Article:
What is a Meniscus Tear?

A Meniscus tear is common among athletes and active individuals. In fact, it is estimated that over 500,000 meniscus tears occur each year in the United States. Meniscus tears occur most frequently for athletes who participate in sports that require a lot of twisting, changing positions, or squatting.

A meniscus tear occurs most often when the foot is planted, and a sudden twisting motion happens. The force of the movement can cause the meniscus to fray or tear. A meniscus tear can also occur over time, when the meniscus loses resiliency as seen with wear and tear injuries or age. It is vital to a patient’s recovery to receive a correct diagnosis and treatment plan for the type of meniscus tear they have experienced. A second opinion from one of our “Best in Class” orthopedic experts can go a long way in returning you to your pre-injury state. Many of our patients have avoided unnecessary surgery by receiving a second opinion through our unique orthopedic telemedicine platform.

What and where is the meniscus in the knee?

Meniscus is derived from the Greek word “meniskos” meaning crescent moon. Each knee has two wedge-shaped menisci made of rubbery fibrocartilage, located in the center of the knee joint. The lateral meniscus is on the outer side of the knee joint, while the medial meniscus sits on the inner portion. They are flat on the bottom and concave on the top and they move with the tibia (shin bone). The job of the meniscus is to disperse friction in the knee joint between the tibia and the femur (thigh bone) literally acting as a shock-absorber. The menisci are not free-floating, they have attachments to both the tibia and the surrounding joint capsule.

The menisci are designed to withstand a tremendous amount of pressure, or load across the knee. They provide a gliding surface that decreases joint pressure across a triple joint contact area. The force placed on the knee is distributed over a large area, making full range of motion possible when weight is applied.

What are common symptoms of a torn meniscus?

The symptoms of a torn meniscus vary depending on the severity of the tear. A small tear may have little side-effects, while a larger tear can cause severe and immediate pain. Other common symptoms of a torn meniscus are:

  • A popping sound or sensation at the time of injury
  • Sudden and extreme pain
  • Swelling in the joint
  • Knee instability or the feeling of it giving way
  • Decreased range of motion and stiffness
  • Inability to place weight on the knee
  • Inability to completely bend or straighten the knee
  • Gradual unrelenting pain with long-standing meniscus tears that occur over time

How is a meniscus tear diagnosed?

The best diagnostic tool for identifying a torn meniscus is an MRI or Magnetic Resonance Imaging. An MRI uses radio waves and strong magnetic fields to produce detailed images of the tissues inside the body. An MRI scan can be done simply and does not cause pain; the patient simply lies down and is positioned in an MRI machine, or tube. The specialists at BICMD are skilled at identifying torn or frayed menisci from an MRI. They can provide a referral for a MRI for you, or can evaluate your current MRI and suggest proper treatment.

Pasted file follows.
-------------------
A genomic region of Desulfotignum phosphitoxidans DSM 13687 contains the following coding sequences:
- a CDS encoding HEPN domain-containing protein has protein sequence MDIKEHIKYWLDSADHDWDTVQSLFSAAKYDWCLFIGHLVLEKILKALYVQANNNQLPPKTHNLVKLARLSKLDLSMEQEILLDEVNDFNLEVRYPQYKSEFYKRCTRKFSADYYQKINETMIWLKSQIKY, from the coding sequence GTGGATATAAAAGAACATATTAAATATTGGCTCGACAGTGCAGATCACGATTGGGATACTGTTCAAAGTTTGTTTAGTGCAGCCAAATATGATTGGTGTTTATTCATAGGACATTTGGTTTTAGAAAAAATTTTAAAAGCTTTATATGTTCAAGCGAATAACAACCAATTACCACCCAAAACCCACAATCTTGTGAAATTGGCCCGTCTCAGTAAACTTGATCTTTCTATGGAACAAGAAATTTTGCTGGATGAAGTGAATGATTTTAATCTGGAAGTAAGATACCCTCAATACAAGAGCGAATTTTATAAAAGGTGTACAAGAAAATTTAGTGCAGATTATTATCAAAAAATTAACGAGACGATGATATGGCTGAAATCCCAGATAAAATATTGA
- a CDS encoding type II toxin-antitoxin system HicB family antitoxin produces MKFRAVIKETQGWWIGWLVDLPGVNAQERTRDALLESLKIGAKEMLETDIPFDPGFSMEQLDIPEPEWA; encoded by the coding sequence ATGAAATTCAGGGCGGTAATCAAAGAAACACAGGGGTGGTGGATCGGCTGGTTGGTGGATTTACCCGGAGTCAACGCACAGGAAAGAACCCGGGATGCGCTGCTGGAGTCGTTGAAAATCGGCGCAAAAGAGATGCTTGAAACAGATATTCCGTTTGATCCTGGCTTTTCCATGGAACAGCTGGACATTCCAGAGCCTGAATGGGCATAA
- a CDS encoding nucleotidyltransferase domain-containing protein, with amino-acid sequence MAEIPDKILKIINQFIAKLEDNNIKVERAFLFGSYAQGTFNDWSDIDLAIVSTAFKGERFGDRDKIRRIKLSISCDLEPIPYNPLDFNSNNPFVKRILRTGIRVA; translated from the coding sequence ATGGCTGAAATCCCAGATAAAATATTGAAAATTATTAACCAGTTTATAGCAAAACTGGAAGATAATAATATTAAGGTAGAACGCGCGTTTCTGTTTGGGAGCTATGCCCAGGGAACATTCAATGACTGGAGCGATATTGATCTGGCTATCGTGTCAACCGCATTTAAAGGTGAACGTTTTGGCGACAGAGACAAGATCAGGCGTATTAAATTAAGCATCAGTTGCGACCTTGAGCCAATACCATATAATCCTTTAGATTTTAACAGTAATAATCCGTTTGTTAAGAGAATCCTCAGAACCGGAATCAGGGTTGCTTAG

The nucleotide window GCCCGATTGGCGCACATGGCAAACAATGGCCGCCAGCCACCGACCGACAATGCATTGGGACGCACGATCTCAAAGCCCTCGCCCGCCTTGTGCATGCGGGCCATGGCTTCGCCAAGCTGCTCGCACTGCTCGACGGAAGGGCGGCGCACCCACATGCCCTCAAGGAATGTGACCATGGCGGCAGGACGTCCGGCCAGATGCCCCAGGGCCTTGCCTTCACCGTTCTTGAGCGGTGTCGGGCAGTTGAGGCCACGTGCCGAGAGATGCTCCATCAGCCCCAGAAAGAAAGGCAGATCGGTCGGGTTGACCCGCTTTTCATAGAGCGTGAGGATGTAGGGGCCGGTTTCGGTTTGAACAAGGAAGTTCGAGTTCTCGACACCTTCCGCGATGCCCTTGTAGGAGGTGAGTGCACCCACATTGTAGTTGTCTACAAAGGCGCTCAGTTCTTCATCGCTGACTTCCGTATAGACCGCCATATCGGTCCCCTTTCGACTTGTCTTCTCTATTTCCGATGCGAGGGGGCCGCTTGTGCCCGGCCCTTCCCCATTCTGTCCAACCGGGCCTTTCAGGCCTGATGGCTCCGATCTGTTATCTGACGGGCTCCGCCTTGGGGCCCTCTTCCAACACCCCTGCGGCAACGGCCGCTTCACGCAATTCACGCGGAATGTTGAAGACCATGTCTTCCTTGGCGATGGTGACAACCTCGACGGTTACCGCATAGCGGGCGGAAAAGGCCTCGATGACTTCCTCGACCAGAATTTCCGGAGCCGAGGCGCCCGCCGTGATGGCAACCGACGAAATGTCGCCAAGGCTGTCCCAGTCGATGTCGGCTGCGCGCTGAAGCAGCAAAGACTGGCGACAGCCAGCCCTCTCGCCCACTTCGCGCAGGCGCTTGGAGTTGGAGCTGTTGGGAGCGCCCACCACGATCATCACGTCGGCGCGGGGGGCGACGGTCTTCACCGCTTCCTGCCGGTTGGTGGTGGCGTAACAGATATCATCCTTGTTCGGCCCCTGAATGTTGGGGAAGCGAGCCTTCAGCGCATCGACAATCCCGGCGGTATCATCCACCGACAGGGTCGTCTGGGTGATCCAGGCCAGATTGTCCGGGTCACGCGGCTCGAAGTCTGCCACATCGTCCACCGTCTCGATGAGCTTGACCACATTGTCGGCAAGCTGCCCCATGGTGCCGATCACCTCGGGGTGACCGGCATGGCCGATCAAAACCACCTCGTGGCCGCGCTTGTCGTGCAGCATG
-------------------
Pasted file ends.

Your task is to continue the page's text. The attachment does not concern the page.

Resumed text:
How is a torn meniscus treated?

The treatment for a torn meniscus will depend greatly on the size, location and type of meniscus tear. Our physicians also take into consideration the patient’s age, medical history, activity level and goals for returning to sport or regular activities. Some meniscal tears do not require surgery. For instance, meniscus tears that occur over time and are associated with knee arthritis often improve overtime with the treatment of the arthritis. Tears that do not cause locking or loss of motion with the knee can also heal overtime.

Non-surgical treatment may include:

  • Rest
  • Ice
  • Medication
  • Biologic therapies such as stem-cell injection or BMAC (Bone Marrow Aspirate Concentrate)
  • Physical Therapy

Surgical treatment for a torn meniscus:

Surgical treatment is indicated when more conservative measures fail to alleviate pain, or if the torn knee cartilage is in an area that cannot heal on its own. The specialists at BICMD use a minimally invasive surgical technique called arthroscopic meniscus repair. Arthroscopic knee surgery is done inside the knee joint, using a small camera called an arthroscope and small, specialized instruments. The skilled and experienced orthopedic knee surgeons at BICMD may perform one or more surgical techniques for operating on the meniscus arthroscopically. Arthroscopic meniscus repair, debridement and meniscus transplant are a few of the available treatments.

How long does it take to recover from a torn meniscus?

Recovery from a meniscus tear varies greatly depending on the size, location and type of tear. Simple surgical repairs can take around 4 months to heal. Complex tears that require extensive surgery can take 5 to 7 months to heal and for an athlete to return to sport and pre-injury levels.

Do you have knee pain or the symptoms associated with a meniscus tear? Have you been diagnosed with a meniscus tear and would like a second opinion regarding your treatment options? Please click on “Connect With a Doctor” to reach one of our orthopedic telemedicine experts and to use our state-of-the-art telehealth platform.